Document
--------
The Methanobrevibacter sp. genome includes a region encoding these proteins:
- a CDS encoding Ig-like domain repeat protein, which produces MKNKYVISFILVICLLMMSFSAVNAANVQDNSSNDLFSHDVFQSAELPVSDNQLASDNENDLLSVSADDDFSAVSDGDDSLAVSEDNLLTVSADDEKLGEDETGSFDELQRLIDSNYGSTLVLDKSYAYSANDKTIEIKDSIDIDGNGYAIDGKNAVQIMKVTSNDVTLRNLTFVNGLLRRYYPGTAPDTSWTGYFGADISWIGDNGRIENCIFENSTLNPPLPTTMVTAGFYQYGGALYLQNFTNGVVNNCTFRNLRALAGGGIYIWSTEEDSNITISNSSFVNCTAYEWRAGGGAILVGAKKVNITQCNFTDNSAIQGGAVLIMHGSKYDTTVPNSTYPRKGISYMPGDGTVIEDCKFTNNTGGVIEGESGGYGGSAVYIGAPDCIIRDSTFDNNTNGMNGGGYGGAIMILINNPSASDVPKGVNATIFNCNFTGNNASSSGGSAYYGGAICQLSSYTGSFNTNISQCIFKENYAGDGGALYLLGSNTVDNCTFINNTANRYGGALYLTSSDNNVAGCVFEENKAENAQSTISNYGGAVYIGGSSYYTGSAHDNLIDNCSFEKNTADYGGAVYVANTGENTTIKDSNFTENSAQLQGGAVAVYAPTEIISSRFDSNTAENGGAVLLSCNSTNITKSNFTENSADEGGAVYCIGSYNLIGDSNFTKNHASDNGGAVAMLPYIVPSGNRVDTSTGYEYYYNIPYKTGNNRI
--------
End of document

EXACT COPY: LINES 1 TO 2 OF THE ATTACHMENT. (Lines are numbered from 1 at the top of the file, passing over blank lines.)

The Methanobrevibacter sp. genome includes a region encoding these proteins:
- a CDS encoding Ig-like domain repeat protein, which produces MKNKYVISFILVICLLMMSFSAVNAANVQDNSSNDLFSHDVFQSAELPVSDNQLASDNENDLLSVSADDDFSAVSDGDDSLAVSEDNLLTVSADDEKLGEDETGSFDELQRLIDSNYGSTLVLDKSYAYSANDKTIEIKDSIDIDGNGYAIDGKNAVQIMKVTSNDVTLRNLTFVNGLLRRYYPGTAPDTSWTGYFGADISWIGDNGRIENCIFENSTLNPPLPTTMVTAGFYQYGGALYLQNFTNGVVNNCTFRNLRALAGGGIYIWSTEEDSNITISNSSFVNCTAYEWRAGGGAILVGAKKVNITQCNFTDNSAIQGGAVLIMHGSKYDTTVPNSTYPRKGISYMPGDGTVIEDCKFTNNTGGVIEGESGGYGGSAVYIGAPDCIIRDSTFDNNTNGMNGGGYGGAIMILINNPSASDVPKGVNATIFNCNFTGNNASSSGGSAYYGGAICQLSSYTGSFNTNISQCIFKENYAGDGGALYLLGSNTVDNCTFINNTANRYGGALYLTSSDNNVAGCVFEENKAENAQSTISNYGGAVYIGGSSYYTGSAHDNLIDNCSFEKNTADYGGAVYVANTGENTTIKDSNFTENSAQLQGGAVAVYAPTEIISSRFDSNTAENGGAVLLSCNSTNITKSNFTENSADEGGAVYCIGSYNLIGDSNFTKNHASDNGGAVAMLPYIVPSGNRVDTSTGYEYYYNIPYKTGNNRI